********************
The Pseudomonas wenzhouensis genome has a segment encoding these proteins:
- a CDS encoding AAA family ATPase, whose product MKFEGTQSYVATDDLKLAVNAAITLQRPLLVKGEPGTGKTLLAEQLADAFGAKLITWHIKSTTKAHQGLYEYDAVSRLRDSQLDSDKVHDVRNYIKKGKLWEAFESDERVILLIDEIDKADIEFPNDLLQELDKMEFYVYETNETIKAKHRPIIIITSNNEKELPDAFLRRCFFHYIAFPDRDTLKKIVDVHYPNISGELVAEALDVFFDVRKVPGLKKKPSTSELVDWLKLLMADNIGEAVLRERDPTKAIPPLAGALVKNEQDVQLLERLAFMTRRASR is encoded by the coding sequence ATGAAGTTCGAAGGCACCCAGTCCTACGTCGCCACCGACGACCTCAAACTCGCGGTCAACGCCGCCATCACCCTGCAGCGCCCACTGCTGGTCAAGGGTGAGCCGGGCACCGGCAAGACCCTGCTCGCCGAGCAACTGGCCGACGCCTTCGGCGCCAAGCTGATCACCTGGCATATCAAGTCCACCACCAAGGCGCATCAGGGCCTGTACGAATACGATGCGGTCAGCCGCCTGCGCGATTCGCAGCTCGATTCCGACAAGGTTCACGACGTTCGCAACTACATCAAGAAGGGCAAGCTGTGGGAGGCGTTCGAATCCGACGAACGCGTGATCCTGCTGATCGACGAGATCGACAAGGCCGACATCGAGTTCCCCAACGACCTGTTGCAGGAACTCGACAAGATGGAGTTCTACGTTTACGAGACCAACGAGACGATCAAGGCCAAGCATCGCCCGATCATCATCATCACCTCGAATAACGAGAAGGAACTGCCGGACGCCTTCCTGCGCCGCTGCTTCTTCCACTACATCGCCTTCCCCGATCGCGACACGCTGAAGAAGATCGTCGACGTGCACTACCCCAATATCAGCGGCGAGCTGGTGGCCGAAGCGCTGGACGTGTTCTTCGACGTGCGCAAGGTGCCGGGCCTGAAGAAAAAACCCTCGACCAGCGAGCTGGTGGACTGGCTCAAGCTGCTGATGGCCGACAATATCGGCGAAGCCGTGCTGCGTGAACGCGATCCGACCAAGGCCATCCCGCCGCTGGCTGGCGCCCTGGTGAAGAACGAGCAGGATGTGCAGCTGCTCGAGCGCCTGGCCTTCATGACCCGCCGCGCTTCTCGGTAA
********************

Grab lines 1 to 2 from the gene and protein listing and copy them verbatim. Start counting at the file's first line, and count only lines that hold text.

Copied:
The Pseudomonas wenzhouensis genome has a segment encoding these proteins:
- a CDS encoding AAA family ATPase, whose product MKFEGTQSYVATDDLKLAVNAAITLQRPLLVKGEPGTGKTLLAEQLADAFGAKLITWHIKSTTKAHQGLYEYDAVSRLRDSQLDSDKVHDVRNYIKKGKLWEAFESDERVILLIDEIDKADIEFPNDLLQELDKMEFYVYETNETIKAKHRPIIIITSNNEKELPDAFLRRCFFHYIAFPDRDTLKKIVDVHYPNISGELVAEALDVFFDVRKVPGLKKKPSTSELVDWLKLLMADNIGEAVLRERDPTKAIPPLAGALVKNEQDVQLLERLAFMTRRASR is encoded by the coding sequence ATGAAGTTCGAAGGCACCCAGTCCTACGTCGCCACCGACGACCTCAAACTCGCGGTCAACGCCGCCATCACCCTGCAGCGCCCACTGCTGGTCAAGGGTGAGCCGGGCACCGGCAAGACCCTGCTCGCCGAGCAACTGGCCGACGCCTTCGGCGCCAAGCTGATCACCTGGCATATCAAGTCCACCACCAAGGCGCATCAGGGCCTGTACGAATACGATGCGGTCAGCCGCCTGCGCGATTCGCAGCTCGATTCCGACAAGGTTCACGACGTTCGCAACTACATCAAGAAGGGCAAGCTGTGGGAGGCGTTCGAATCCGACGAACGCGTGATCCTGCTGATCGACGAGATCGACAAGGCCGACATCGAGTTCCCCAACGACCTGTTGCAGGAACTCGACAAGATGGAGTTCTACGTTTACGAGACCAACGAGACGATCAAGGCCAAGCATCGCCCGATCATCATCATCACCTCGAATAACGAGAAGGAACTGCCGGACGCCTTCCTGCGCCGCTGCTTCTTCCACTACATCGCCTTCCCCGATCGCGACACGCTGAAGAAGATCGTCGACGTGCACTACCCCAATATCAGCGGCGAGCTGGTGGCCGAAGCGCTGGACGTGTTCTTCGACGTGCGCAAGGTGCCGGGCCTGAAGAAAAAACCCTCGACCAGCGAGCTGGTGGACTGGCTCAAGCTGCTGATGGCCGACAATATCGGCGAAGCCGTGCTGCGTGAACGCGATCCGACCAAGGCCATCCCGCCGCTGGCTGGCGCCCTGGTGAAGAACGAGCAGGATGTGCAGCTGCTCGAGCGCCTGGCCTTCATGACCCGCCGCGCTTCTCGGTAA